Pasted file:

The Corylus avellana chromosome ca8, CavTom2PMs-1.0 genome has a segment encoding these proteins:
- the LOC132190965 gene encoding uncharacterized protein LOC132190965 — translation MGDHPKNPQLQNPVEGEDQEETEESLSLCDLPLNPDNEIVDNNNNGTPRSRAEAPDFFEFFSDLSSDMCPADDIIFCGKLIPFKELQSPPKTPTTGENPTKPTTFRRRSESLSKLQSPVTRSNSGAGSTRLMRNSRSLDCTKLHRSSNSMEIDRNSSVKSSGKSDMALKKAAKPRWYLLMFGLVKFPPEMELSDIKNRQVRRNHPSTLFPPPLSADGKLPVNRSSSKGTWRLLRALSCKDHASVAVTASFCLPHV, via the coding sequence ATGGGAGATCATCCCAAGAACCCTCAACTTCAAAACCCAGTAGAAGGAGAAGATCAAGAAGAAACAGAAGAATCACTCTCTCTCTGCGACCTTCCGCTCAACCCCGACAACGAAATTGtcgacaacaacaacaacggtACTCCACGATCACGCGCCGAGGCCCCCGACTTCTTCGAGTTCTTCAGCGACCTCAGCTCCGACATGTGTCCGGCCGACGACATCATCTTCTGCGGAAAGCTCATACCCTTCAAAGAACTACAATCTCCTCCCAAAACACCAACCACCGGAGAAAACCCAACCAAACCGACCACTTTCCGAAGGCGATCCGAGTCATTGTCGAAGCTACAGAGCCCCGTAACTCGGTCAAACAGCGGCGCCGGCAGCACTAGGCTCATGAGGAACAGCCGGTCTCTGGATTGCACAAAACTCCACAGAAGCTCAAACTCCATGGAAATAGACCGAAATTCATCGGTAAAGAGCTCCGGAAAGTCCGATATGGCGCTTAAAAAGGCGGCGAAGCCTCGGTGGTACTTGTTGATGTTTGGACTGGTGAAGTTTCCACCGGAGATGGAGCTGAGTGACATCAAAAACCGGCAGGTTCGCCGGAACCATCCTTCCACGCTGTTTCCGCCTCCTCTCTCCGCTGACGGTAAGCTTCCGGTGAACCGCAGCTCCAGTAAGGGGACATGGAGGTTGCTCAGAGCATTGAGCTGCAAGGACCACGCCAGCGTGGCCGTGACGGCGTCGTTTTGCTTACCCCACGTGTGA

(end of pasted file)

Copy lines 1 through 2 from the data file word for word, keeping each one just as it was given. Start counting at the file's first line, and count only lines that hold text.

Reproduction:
The Corylus avellana chromosome ca8, CavTom2PMs-1.0 genome has a segment encoding these proteins:
- the LOC132190965 gene encoding uncharacterized protein LOC132190965 — translation MGDHPKNPQLQNPVEGEDQEETEESLSLCDLPLNPDNEIVDNNNNGTPRSRAEAPDFFEFFSDLSSDMCPADDIIFCGKLIPFKELQSPPKTPTTGENPTKPTTFRRRSESLSKLQSPVTRSNSGAGSTRLMRNSRSLDCTKLHRSSNSMEIDRNSSVKSSGKSDMALKKAAKPRWYLLMFGLVKFPPEMELSDIKNRQVRRNHPSTLFPPPLSADGKLPVNRSSSKGTWRLLRALSCKDHASVAVTASFCLPHV, via the coding sequence ATGGGAGATCATCCCAAGAACCCTCAACTTCAAAACCCAGTAGAAGGAGAAGATCAAGAAGAAACAGAAGAATCACTCTCTCTCTGCGACCTTCCGCTCAACCCCGACAACGAAATTGtcgacaacaacaacaacggtACTCCACGATCACGCGCCGAGGCCCCCGACTTCTTCGAGTTCTTCAGCGACCTCAGCTCCGACATGTGTCCGGCCGACGACATCATCTTCTGCGGAAAGCTCATACCCTTCAAAGAACTACAATCTCCTCCCAAAACACCAACCACCGGAGAAAACCCAACCAAACCGACCACTTTCCGAAGGCGATCCGAGTCATTGTCGAAGCTACAGAGCCCCGTAACTCGGTCAAACAGCGGCGCCGGCAGCACTAGGCTCATGAGGAACAGCCGGTCTCTGGATTGCACAAAACTCCACAGAAGCTCAAACTCCATGGAAATAGACCGAAATTCATCGGTAAAGAGCTCCGGAAAGTCCGATATGGCGCTTAAAAAGGCGGCGAAGCCTCGGTGGTACTTGTTGATGTTTGGACTGGTGAAGTTTCCACCGGAGATGGAGCTGAGTGACATCAAAAACCGGCAGGTTCGCCGGAACCATCCTTCCACGCTGTTTCCGCCTCCTCTCTCCGCTGACGGTAAGCTTCCGGTGAACCGCAGCTCCAGTAAGGGGACATGGAGGTTGCTCAGAGCATTGAGCTGCAAGGACCACGCCAGCGTGGCCGTGACGGCGTCGTTTTGCTTACCCCACGTGTGA